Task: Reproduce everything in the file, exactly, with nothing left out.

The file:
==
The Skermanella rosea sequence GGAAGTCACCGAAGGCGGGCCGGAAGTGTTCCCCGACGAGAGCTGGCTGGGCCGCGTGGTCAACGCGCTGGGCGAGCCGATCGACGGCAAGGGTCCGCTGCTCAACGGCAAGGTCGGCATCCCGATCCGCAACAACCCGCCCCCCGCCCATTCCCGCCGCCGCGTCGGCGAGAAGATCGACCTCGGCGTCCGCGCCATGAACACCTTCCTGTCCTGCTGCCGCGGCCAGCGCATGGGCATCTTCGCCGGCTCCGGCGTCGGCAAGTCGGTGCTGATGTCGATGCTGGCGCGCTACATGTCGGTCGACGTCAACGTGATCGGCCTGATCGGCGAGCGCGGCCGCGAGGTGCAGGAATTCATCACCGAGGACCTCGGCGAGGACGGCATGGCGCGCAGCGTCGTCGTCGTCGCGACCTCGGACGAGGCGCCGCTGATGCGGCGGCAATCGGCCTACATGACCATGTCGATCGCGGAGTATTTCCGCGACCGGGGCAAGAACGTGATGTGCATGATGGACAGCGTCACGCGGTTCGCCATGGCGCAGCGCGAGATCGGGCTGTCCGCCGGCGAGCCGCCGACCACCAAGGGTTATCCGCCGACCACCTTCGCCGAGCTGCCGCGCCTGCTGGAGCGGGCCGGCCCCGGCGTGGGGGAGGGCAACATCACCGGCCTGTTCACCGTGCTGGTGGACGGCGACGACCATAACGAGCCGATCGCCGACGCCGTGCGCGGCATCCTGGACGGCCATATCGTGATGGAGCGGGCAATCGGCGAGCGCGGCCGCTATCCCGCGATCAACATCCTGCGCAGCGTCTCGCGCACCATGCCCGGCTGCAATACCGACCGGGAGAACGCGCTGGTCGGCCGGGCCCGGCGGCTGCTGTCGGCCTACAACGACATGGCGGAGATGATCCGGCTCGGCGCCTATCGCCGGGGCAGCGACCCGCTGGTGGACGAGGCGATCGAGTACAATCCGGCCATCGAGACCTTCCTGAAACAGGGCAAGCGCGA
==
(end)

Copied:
The Skermanella rosea sequence GGAAGTCACCGAAGGCGGGCCGGAAGTGTTCCCCGACGAGAGCTGGCTGGGCCGCGTGGTCAACGCGCTGGGCGAGCCGATCGACGGCAAGGGTCCGCTGCTCAACGGCAAGGTCGGCATCCCGATCCGCAACAACCCGCCCCCCGCCCATTCCCGCCGCCGCGTCGGCGAGAAGATCGACCTCGGCGTCCGCGCCATGAACACCTTCCTGTCCTGCTGCCGCGGCCAGCGCATGGGCATCTTCGCCGGCTCCGGCGTCGGCAAGTCGGTGCTGATGTCGATGCTGGCGCGCTACATGTCGGTCGACGTCAACGTGATCGGCCTGATCGGCGAGCGCGGCCGCGAGGTGCAGGAATTCATCACCGAGGACCTCGGCGAGGACGGCATGGCGCGCAGCGTCGTCGTCGTCGCGACCTCGGACGAGGCGCCGCTGATGCGGCGGCAATCGGCCTACATGACCATGTCGATCGCGGAGTATTTCCGCGACCGGGGCAAGAACGTGATGTGCATGATGGACAGCGTCACGCGGTTCGCCATGGCGCAGCGCGAGATCGGGCTGTCCGCCGGCGAGCCGCCGACCACCAAGGGTTATCCGCCGACCACCTTCGCCGAGCTGCCGCGCCTGCTGGAGCGGGCCGGCCCCGGCGTGGGGGAGGGCAACATCACCGGCCTGTTCACCGTGCTGGTGGACGGCGACGACCATAACGAGCCGATCGCCGACGCCGTGCGCGGCATCCTGGACGGCCATATCGTGATGGAGCGGGCAATCGGCGAGCGCGGCCGCTATCCCGCGATCAACATCCTGCGCAGCGTCTCGCGCACCATGCCCGGCTGCAATACCGACCGGGAGAACGCGCTGGTCGGCCGGGCCCGGCGGCTGCTGTCGGCCTACAACGACATGGCGGAGATGATCCGGCTCGGCGCCTATCGCCGGGGCAGCGACCCGCTGGTGGACGAGGCGATCGAGTACAATCCGGCCATCGAGACCTTCCTGAAACAGGGCAAGCGCGA